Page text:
08:22 GMT01 March 2021
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    Police have confiscated abortion pills and two mini-robot devices in Northern Ireland after a number of pro-choice campaigners swallowed them. Pressure is growing in Ulster to bring the law into line with the Republic of Ireland, which voted to repeal a ban on abortion at the weekend.

    It is illegal in Northern Ireland to even possess the pills and the women could even face life imprisonment under the law as it stands.

    They are understood to have been questioned by the Police Service of Northern Ireland (PSNI) but not arrested.

    Two mini-robot abortion devices were also been seized by the police after the protest outside Laganside Court in Belfast on Wednesday, May 31.

    "Officers recorded footage of the demonstration, the details of a number of participants and have spoken with one of the event organisers. We will be reviewing the footage to determine whether any offences have been committed, but as we are now investigating this matter, we will not be commenting further," said Chief Inspector Stephen McCauley. 

    The protest in Belfast on Thursday, May 31, came as Theresa May's government comes under pressure to introduce new legislation to bring the law in Northern Ireland into line with the rest of the UK.

    The Republic of Ireland will drop its Eighth Constitutional Amendment — which bans most abortions — after more than 66 percent voted in favor of the move in a referendum on Friday, May 25.

    Terminations had previously only been allowed if the mother's life was in danger, including as a result of suicide.

    Theresa May's DUP Allies Opposed to Law Change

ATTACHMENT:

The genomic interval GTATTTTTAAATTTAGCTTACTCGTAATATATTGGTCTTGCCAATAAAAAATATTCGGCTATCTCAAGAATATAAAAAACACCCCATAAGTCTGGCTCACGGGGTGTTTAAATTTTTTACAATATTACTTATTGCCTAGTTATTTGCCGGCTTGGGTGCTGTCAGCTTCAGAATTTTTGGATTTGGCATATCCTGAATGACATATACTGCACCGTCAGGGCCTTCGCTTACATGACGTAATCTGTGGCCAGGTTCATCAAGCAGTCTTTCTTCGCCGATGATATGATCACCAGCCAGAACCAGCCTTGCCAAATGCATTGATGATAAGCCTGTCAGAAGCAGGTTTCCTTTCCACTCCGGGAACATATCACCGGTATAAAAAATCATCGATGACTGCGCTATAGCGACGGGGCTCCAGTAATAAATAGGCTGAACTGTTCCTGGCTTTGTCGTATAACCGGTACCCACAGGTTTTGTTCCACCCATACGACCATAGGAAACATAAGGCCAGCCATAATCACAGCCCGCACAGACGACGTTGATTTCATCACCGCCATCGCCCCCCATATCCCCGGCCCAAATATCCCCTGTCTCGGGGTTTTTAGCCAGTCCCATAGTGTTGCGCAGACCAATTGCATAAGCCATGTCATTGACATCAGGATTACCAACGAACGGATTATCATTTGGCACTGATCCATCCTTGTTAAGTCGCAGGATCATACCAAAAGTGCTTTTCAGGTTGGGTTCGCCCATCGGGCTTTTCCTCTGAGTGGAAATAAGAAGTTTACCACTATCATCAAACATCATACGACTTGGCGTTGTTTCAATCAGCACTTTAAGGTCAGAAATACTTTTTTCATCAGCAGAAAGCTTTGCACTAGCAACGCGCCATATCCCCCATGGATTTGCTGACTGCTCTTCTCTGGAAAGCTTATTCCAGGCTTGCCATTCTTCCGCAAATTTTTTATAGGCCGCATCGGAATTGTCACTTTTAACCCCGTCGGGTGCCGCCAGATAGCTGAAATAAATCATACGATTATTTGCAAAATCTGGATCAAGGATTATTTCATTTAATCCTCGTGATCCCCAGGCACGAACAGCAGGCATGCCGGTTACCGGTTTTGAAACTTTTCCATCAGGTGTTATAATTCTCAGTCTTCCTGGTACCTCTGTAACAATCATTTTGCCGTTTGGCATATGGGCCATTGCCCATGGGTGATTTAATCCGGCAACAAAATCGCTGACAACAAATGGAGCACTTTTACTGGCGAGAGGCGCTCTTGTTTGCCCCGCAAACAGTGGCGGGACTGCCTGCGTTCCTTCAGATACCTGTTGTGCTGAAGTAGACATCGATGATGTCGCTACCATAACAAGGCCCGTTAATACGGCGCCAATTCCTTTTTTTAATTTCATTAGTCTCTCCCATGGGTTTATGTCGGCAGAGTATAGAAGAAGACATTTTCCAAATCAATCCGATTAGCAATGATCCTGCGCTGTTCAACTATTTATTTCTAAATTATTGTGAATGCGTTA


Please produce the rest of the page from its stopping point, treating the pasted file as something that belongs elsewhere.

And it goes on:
Mrs. May is under pressure by her Democratic Unionist Party (DUP) allies not to change the law in Northern Ireland.

    Some members of her cabinet immediately supported the opposition in calling for new legislation to legalize terminations.

    At the same time, any attempt to change the abortion law will be strongly opposed by the DUP, the Tories' allies at Westminster, whose members believe that the time has not come for such reforms in Northern Ireland.

    The Tories rely on the DUP's votes when it comes to crucial votes on Brexit and if they were to walk out on Mrs. May it would almost certainly mean another general election.

    Since 2013, abortions have been allowed in the Republic only in cases of life-threatening conditions. Illegal abortions could be punished with up to 14 years in prison.


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    pills, anti-abortion legislation, abortion, Police Service of Northern Ireland (PSNI), Democratic Unionist Party (DUP), Theresa May, Republic of Ireland, Northern Ireland, Belfast, United Kingdom
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